America's crusade against marijuana cannot continue

As you might have heard, Richard Nixon was a crook. He was behind one the largest scandals in our government’s history, but that isn’t the action that has had the most devastating impact on America. Richard Nixon is a crook because he brought us into a pointless, tremendously expensive and impossible war: keeping people from smoking pot.

One of my favorite ironic memories is my uncle explaining why pot is bad for me — as he sucked the ash from a cigarette and downed a glass of scotch. The hypocrisy in our society amazes me, as there is no reason we should treat marijuana differently from any other drug. The government’s own Bureau of Mortality Statistics in 2000 showed that alcohol and tobacco products kill 500,000 people every year. Pot kills zero. More people die from aspirin and caffeine than from marijuana. But these statistics aren’t evidence that these things should be banned. Individuals must have the right to control their own body. I use these numbers simply to show the hypocrisy in our government’s policy. About 400,000 more people die of tobacco every year than pot, but I can get the former at any 7-11, while I have to talk to my creepy 11th grade physics teacher to get a bit of the latter.

The argument for legalizing pot doesn’t end at “it’s not as bad as other stuff” either. This year, our federal government raided a church in California in search of marijuana. Isn’t the image of the police cuffing a pastor great for what this war has become? The church did indeed have the drug, but was giving it out, as state law allows, for medical purposes. For certain medical ailments, weed can be as healing as Campbell’s Chicken Noodle soup. But there are multiple societal benefits to ending this aggression towards pot as well.

If pot were legalized, overcrowding in jails would be much less severe. In 2000, 734,000 people were incarcerated for marijuana related offenses — 646,042 for possession alone. Imprisonment is a punishment that, at the very least, is meant to keep dangerous people from endangering the rest of society. But are marijuana smokers really that dangerous?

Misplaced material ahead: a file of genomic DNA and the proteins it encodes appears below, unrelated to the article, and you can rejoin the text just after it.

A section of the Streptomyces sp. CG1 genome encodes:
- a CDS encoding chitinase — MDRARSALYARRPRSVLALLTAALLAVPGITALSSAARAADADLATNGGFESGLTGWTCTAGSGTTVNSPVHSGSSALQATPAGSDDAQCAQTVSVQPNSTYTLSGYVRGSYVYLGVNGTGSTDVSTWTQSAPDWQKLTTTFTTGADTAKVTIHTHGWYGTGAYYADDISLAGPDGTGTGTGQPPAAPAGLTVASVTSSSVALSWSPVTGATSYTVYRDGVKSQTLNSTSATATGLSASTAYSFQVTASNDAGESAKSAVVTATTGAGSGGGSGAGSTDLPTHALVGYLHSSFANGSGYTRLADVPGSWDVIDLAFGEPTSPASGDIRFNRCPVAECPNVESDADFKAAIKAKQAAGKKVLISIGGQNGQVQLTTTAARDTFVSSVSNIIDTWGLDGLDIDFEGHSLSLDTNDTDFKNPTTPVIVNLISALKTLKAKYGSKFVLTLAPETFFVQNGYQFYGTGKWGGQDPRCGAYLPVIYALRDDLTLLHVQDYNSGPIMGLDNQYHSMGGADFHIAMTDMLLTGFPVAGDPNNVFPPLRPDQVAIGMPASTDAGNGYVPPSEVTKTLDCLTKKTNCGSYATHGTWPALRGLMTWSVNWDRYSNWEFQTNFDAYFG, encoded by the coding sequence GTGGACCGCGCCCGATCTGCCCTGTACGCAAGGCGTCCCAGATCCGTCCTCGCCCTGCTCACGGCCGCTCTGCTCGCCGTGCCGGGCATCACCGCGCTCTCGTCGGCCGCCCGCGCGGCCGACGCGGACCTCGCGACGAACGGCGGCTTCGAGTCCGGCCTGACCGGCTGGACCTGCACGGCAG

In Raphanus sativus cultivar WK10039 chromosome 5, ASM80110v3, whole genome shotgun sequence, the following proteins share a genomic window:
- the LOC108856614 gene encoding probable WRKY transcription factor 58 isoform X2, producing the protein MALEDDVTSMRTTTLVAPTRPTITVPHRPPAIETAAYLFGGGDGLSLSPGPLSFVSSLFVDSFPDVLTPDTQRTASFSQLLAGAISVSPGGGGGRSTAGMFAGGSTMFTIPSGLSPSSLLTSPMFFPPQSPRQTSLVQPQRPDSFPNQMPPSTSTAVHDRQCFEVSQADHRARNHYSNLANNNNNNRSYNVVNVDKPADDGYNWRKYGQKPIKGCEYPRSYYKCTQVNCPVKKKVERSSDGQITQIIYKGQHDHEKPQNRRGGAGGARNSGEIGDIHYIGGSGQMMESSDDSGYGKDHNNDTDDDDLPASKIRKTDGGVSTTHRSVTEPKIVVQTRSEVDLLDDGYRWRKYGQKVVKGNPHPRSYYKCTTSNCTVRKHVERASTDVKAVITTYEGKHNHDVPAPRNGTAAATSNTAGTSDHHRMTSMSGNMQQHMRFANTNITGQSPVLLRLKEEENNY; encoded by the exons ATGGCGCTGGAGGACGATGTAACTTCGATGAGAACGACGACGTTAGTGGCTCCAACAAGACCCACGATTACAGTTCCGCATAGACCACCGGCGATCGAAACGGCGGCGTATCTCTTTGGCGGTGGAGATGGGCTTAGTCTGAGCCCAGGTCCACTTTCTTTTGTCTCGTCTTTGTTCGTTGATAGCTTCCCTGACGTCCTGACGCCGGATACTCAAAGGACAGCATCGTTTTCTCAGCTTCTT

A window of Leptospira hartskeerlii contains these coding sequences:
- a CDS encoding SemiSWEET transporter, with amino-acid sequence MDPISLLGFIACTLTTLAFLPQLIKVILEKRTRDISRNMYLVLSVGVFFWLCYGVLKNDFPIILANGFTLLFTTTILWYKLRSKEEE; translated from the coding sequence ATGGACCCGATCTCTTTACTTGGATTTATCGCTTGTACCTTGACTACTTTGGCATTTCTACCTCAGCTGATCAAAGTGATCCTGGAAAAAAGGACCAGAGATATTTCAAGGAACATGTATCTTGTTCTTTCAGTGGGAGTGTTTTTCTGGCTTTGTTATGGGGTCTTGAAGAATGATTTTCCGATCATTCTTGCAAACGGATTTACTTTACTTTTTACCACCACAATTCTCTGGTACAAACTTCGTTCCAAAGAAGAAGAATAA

Purging prisons of potheads would save money and free up space in our prison system. As my science professor would explain, people are matter. Matter, by definition, takes up space. Not only that, but people are expensive matter. The government could save a lot of space — for murders, rapists and other serious criminals — and money through decriminalization. Plus, no one’s safety would be at risk.

Meanwhile, a marijuana tax would be a great source of income for our nation. Forget cutting the federal budget or taxing health care benefits, I want a health care bill paid by the deep inhales of consumers. I also predict Fritos, Coke and Funion sales would increase as well, thus stimulating the economic recovery.

Legalization would also make smoking marijuana safer. We’ve all heard pot called the “gateway” drug, but the only reason it ever gets your addicted to anything else is because it is laced with other drugs. Legalization brings production out of the shadows and regulations could ensure that all of America’s weed has the U.S. government’s stamp of approval.

The crusade against pot cannot continue. It is ineffective and unintelligent; two qualities I believe are fairly detrimental to policy. Perhaps under our new president, one who finally admits to inhaling, the insanity that has continued for thirty years will end. Too bad no one ever gave Nixon a hit back then. Perhaps we wouldn’t have this problem.

Phil Cardarella is a sophomore in the School of Public Affairs and a liberal columnist for the Eagle. You can reach him at

Never miss a story

Get our weekly newsletter delivered right to your inbox.

More from The Eagle

Would you like to support our work? Donate here to The Eagle Innovation Fund.